Table of Contents
1 cup (165g) of fresh pineapple chunks.
- Calories: 82.5
- Fat: 0.2g
- Sodium: 1.7mg
- Carbohydrates: 22g
- Fiber: 2.3g
- Sugars: 16.3g
- Protein: 0.9g
- Vitamin C: 79mg
As with the majority of fruits, the calories from pineapple come primarily from carbohydrates. One cup of fresh pineapple chunks contains 82 calories and 22 grams of carbohydrates. Of these 22 grams, 16g are in the form of sugar (fructose) and 2g come from fiber. Pineapple is considered to be a medium glycemic index (GI) fruit. It has a glycemic load that’s lower than overripe bananas and watermelon, but higher than low GI fruits like berries, apples, or pears.
Pineapple is very low in fat with less than half of a gram per 1-cup serving.
Pineapple is not a significant source of protein. It contains less than 1 gram per serving.
Vitamins and Minerals
Pineapples are an excellent source of VITAMIN C. One cup offers a full day’s worth. In addition, one serving of pineapple has 181 micrograms of copper. Given that the adequate intake (AI) for copper is 900 micrograms per day, eating pineapple is a great way to work towards reaching the recommendation for this essential mineral.
Pineapple offers several short-term and long-term health benefits. Including pineapple into your meal plan can help you recover faster from colds and injuries.
May Reduce Inflammation
Pineapple is also known to contain the anti-inflammatory substance bromelain. This enzyme may be helpful when combined with other medications to treat acute sinusitis.4 It is also sold in supplement form for arthritis, muscle strains, sprains, and other injuries. It is even used as an anti-inflammatory agent in dental surgery and burn treatment.
Reduces Abdominal Obesity
Eating enough fruits and vegetables is a well-established practice for maintaining a healthy weight. Beyond just the weight on the scale, abdominal obesity, or visceral fat, is of particular concern due to its association with heart disease and metabolic syndrome. Obesity study show a clear connection between consuming adequate fruits and vegetables and maintaining a healthier level of visceral fat. Furthermore, sweet snacks contribute to abdominal obesity.Pineapple’s sweet taste, combined with its beneficial nutritional profile, makes it a perfect replacement for processed sweets.
Aids in Skin Repair
Pineapple’s high vitamin C content assists the body in forming collagen. Collagen is a vital contributor to wound healing. Getting enough vitamin C through natural sources like pineapple helps the body repair skin injuries in a timely manner.
Promotes a Healthy Gut
Bromelain is often sold as a digestive enzyme aimed at assisting stomach acid in breaking down food. Although this effect isn’t yet fully backed by strong scientific evidence, pineapple can still play a role in promoting healthy digestion a bit further down the digestive tract. Polyphenols from plant-based foods, including pineapple, encourage the proliferation of a diverse gut microbiome. A healthy gut offers a range of immune system benefits and is associated with chronic disease prevention.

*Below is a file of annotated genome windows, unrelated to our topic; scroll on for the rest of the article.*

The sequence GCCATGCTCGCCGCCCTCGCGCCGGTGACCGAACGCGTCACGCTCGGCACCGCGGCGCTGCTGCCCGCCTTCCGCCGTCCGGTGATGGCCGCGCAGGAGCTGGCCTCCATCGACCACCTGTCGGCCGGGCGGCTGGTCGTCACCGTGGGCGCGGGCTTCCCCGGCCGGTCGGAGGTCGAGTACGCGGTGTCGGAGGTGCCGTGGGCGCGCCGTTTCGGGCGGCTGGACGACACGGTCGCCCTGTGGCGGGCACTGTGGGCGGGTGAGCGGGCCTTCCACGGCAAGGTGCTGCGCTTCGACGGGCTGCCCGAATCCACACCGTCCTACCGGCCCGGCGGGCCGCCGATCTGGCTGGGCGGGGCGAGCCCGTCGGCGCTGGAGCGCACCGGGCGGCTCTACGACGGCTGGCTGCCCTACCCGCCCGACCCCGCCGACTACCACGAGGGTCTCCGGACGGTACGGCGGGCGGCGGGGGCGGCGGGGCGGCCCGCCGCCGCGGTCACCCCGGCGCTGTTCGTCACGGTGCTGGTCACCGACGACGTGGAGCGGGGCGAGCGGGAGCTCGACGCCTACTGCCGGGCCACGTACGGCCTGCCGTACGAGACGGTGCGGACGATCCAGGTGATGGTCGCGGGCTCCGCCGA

Fights Against Cancer Cells
Bromelain has also been studied for its effect on stomach and colon cancer. Study results show that bromelain encourages apoptosis, a mechanism of programmed cell death that the body uses as a natural defense against abnormal cells. Bromelain has also been shown to inhibit cell growth in gastric cancer and colon cancer. Although it’s too early to draw conclusions on bromelain’s full viability for cancer treatment, the preliminary research is promising.9 Given the beneficial polyphenols and antioxidants present in all fruits and vegetables, including pineapple in your eating plan is a proactive way to eat for cancer prevention.
If you are allergic to a variety of fruit, you may also experience a reaction when consuming pineapple as cross-reactivity in fruit allergies are possible, according to medical experts.
The bromelain in pineapple may not be safe for people taking certain medications. You should speak to your healthcare provider before consuming pineapple if you are on a blood thinner (such as Warfarin) or some sedatives. Some inconclusive data also suggests avoiding pineapple (the bromelain) if you are taking amoxicillin or a tetracycline antibiotic.
When It’s Best
Fresh pineapples are imported from warm climates and in season during the spring, fall, and winter. Frozen and fresh pineapple are naturally sweet and free of added sugars. Frozen pineapple is perfect for any time of year.
Some brands of canned pineapple can be rich in sugar, especially if it is canned or jarred in syrup. Check the ingredients list to see if sugar is added to the brand that you buy. If so, be sure to drain the liquid and rinse the fruit to reduce excess sugar. The syrup can add anywhere from 5 to 15 grams of sugar (roughly 1 to 4 teaspoons). Opt for pineapple canned or jarred in water or its own juice. The same goes for fruit cups marketed for kids.
Storage and Food Safety
Pineapples spoil easily. It is important to use fruit shortly after buying and be careful in your selection process. Choose fruit that is heavy for its size. It should have a strong, sweet aroma and a rich color. Avoid pineapple that smells fermented or sour. Skip fruit that has dried leaves, bruises, darkened areas, or soft spots.
Always wash fresh fruit before cutting. Store in the refrigerator once it’s been cut and consume within three to five days.